What These Women Have Taught Me

I promise, you can do this!

I am more in love with my work than I have ever been. One of the most beautiful parts of my work and my life is The Burlesque Experience. Running now for five and a half years and 22 seasons, around 230 women have come through this program, and  I gotta tell ya, it doesn’t get old. In fact, tomorrow, another group is finishing their program, the end of the line. Tonight, the last sleep tonight before Bust-Out.

And I have fallen in love with each of them.

Could I love this work any more than I do right now? I doubt it.

It starts with a strut.
It starts with a strut.

Like any marriage, my relationship to the Burlesque Experience has been challenging at times. At one point I even wanted to leave it (some of you may remember, Last Year’s Burn-Out…) But I realized that what I really needed was rest. I know now that I must do my best to keep my tank filled, keep my head on straight, focused, adulting, dedicated. I know that if I stay awake, stay present and in service to the group, it’s a sheer delight.

I’ve learned (the hard way) that impeccable self-care is the key to being good at what I do. It’s not just a novelty or ‘good-to-do’ kind of thing. It is paramount. And when I show up fully, I get the most out of it. I get to spend an exciting six weeks with a group of brave women who transform, bond, blossom and bloom in seriously palpable, sustaining and powerful ways.

I have the best job in the world. And I don’t just teach them. They teach me, too.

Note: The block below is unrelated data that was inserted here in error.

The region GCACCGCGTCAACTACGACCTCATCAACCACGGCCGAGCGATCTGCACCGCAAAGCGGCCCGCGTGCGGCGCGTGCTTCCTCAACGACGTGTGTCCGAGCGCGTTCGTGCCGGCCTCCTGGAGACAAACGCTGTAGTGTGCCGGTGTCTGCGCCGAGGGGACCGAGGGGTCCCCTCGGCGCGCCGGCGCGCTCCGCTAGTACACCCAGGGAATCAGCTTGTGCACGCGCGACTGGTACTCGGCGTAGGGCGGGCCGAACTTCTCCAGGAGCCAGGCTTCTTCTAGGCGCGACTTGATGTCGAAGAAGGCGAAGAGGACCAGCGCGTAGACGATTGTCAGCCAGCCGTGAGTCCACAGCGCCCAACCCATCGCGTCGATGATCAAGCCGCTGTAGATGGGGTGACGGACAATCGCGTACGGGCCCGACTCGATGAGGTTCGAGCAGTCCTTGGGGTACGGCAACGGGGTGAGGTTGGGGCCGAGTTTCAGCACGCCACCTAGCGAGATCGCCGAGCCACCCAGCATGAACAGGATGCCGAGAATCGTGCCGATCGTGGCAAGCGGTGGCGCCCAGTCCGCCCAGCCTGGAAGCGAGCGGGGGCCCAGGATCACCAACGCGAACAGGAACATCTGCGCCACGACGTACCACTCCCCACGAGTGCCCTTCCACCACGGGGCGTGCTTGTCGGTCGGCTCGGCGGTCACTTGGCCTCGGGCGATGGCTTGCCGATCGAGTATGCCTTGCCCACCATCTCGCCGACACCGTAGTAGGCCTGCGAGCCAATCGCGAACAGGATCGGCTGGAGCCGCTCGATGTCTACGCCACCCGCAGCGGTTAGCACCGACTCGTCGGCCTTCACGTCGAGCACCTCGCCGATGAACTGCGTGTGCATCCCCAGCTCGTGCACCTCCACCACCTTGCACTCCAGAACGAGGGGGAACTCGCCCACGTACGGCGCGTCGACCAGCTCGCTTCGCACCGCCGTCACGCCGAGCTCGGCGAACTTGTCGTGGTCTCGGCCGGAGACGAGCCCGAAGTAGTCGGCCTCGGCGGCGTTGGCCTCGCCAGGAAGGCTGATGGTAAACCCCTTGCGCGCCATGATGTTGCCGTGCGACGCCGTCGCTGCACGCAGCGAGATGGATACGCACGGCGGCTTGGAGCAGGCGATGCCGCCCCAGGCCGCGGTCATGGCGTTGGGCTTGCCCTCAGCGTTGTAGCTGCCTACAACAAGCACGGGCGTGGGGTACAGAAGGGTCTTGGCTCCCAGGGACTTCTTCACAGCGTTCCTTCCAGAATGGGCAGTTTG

Am I really doing this?

Here’s what these women have taught me lately…

  • We are so much more than we think we are. Every semester, week one, women come to that first intro circle, uncertain, curious, wanting more. They also come with their stories about who they are or who they are not, and sometimes even who they think they can never be. And then, I watch, as they shed those stories and prove to themselves they are so much more than they ever thought.
  • We need each other. Each semester, I watch a bunch of strangers sheepishly approach one another, wondering who will they like. Will they be liked? Do they fit in? By the time they reach their Bust-Out, they are soul sisters, they are intimately connected and they trust each other. They hold each other up, they wipe each other’s tears. They show up for one another in such inspiring ways. No one does this alone. In life, and in the Burlesque Experience.
  • We can be afraid and do it anyway. People who wait for the courage to arrive, before they say yes to their Burlesque Experience may be waiting forever. The courage comes while you are doing it. And afterward, you are more courageous than you were before you did it. That’s how courage works.Tomorrow, the Spring/Summer 2016 class busts out. Are they excited? Hell yeah. Are they terrified? Of course. Will they do it anyway? I have no doubt. Fear is part of the package. We don’t get to skip it. But we can move through it. When we start to realize we can do brave things AND be afraid at the same time, the world opens up for us. We become unstoppable.
  • We can do anything we set our minds to, even if a part of us thinks we cannot. Around week three, this group, and the ones before it, realize what’s ahead, and it feels insurmountable. Freak outs begin. Meltdowns are common. Fear works overtime. Overwhelm kicks in. I plead with them to stay with me, it’s possible, we can do this. And most of the time, they stay. But it’s not my pleading that convinces them. It is they, themselves. They work their tails off, they practice, they create, they stay connected to each other and dedicated to the process and to themselves, and then, they reach the end, and lo and behold, they do it, and hot damn, they do it well.